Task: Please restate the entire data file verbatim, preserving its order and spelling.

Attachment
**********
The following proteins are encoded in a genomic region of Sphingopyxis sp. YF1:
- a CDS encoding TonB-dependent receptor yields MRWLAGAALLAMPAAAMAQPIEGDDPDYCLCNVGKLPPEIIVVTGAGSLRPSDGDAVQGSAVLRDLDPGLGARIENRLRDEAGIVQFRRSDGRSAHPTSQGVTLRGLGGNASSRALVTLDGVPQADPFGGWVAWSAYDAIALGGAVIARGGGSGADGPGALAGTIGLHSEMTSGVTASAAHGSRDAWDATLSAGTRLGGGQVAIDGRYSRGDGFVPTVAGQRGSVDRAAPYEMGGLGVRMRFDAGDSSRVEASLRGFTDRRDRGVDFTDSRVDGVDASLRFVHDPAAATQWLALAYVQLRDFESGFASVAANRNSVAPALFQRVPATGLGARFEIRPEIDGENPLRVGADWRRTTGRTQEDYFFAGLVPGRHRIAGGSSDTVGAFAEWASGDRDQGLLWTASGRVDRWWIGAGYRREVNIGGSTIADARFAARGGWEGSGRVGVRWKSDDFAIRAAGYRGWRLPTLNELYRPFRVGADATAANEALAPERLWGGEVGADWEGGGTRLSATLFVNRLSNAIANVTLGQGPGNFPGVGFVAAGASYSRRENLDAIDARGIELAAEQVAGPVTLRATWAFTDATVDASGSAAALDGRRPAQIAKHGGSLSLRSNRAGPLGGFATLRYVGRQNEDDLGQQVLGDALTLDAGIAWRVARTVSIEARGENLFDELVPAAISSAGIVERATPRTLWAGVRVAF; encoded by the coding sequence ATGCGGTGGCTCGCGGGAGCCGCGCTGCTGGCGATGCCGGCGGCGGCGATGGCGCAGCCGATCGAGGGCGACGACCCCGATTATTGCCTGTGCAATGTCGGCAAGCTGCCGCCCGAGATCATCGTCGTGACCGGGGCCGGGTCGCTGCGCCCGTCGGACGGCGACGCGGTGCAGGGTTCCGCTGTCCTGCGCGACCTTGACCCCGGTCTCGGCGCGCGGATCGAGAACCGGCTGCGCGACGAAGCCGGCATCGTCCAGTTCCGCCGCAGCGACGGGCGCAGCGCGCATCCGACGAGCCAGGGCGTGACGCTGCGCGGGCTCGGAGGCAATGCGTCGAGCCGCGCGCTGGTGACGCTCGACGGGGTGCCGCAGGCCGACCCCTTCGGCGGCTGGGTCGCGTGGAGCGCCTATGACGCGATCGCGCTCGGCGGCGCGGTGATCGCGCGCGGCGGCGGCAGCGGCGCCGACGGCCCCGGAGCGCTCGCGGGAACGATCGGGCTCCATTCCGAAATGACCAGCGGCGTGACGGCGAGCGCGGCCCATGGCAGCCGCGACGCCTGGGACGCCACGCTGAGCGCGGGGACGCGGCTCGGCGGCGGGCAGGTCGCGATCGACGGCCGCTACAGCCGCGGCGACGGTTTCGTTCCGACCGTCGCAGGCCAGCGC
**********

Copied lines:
The following proteins are encoded in a genomic region of Sphingopyxis sp. YF1:
- a CDS encoding TonB-dependent receptor yields MRWLAGAALLAMPAAAMAQPIEGDDPDYCLCNVGKLPPEIIVVTGAGSLRPSDGDAVQGSAVLRDLDPGLGARIENRLRDEAGIVQFRRSDGRSAHPTSQGVTLRGLGGNASSRALVTLDGVPQADPFGGWVAWSAYDAIALGGAVIARGGGSGADGPGALAGTIGLHSEMTSGVTASAAHGSRDAWDATLSAGTRLGGGQVAIDGRYSRGDGFVPTVAGQRGSVDRAAPYEMGGLGVRMRFDAGDSSRVEASLRGFTDRRDRGVDFTDSRVDGVDASLRFVHDPAAATQWLALAYVQLRDFESGFASVAANRNSVAPALFQRVPATGLGARFEIRPEIDGENPLRVGADWRRTTGRTQEDYFFAGLVPGRHRIAGGSSDTVGAFAEWASGDRDQGLLWTASGRVDRWWIGAGYRREVNIGGSTIADARFAARGGWEGSGRVGVRWKSDDFAIRAAGYRGWRLPTLNELYRPFRVGADATAANEALAPERLWGGEVGADWEGGGTRLSATLFVNRLSNAIANVTLGQGPGNFPGVGFVAAGASYSRRENLDAIDARGIELAAEQVAGPVTLRATWAFTDATVDASGSAAALDGRRPAQIAKHGGSLSLRSNRAGPLGGFATLRYVGRQNEDDLGQQVLGDALTLDAGIAWRVARTVSIEARGENLFDELVPAAISSAGIVERATPRTLWAGVRVAF; encoded by the coding sequence ATGCGGTGGCTCGCGGGAGCCGCGCTGCTGGCGATGCCGGCGGCGGCGATGGCGCAGCCGATCGAGGGCGACGACCCCGATTATTGCCTGTGCAATGTCGGCAAGCTGCCGCCCGAGATCATCGTCGTGACCGGGGCCGGGTCGCTGCGCCCGTCGGACGGCGACGCGGTGCAGGGTTCCGCTGTCCTGCGCGACCTTGACCCCGGTCTCGGCGCGCGGATCGAGAACCGGCTGCGCGACGAAGCCGGCATCGTCCAGTTCCGCCGCAGCGACGGGCGCAGCGCGCATCCGACGAGCCAGGGCGTGACGCTGCGCGGGCTCGGAGGCAATGCGTCGAGCCGCGCGCTGGTGACGCTCGACGGGGTGCCGCAGGCCGACCCCTTCGGCGGCTGGGTCGCGTGGAGCGCCTATGACGCGATCGCGCTCGGCGGCGCGGTGATCGCGCGCGGCGGCGGCAGCGGCGCCGACGGCCCCGGAGCGCTCGCGGGAACGATCGGGCTCCATTCCGAAATGACCAGCGGCGTGACGGCGAGCGCGGCCCATGGCAGCCGCGACGCCTGGGACGCCACGCTGAGCGCGGGGACGCGGCTCGGCGGCGGGCAGGTCGCGATCGACGGCCGCTACAGCCGCGGCGACGGTTTCGTTCCGACCGTCGCAGGCCAGCGC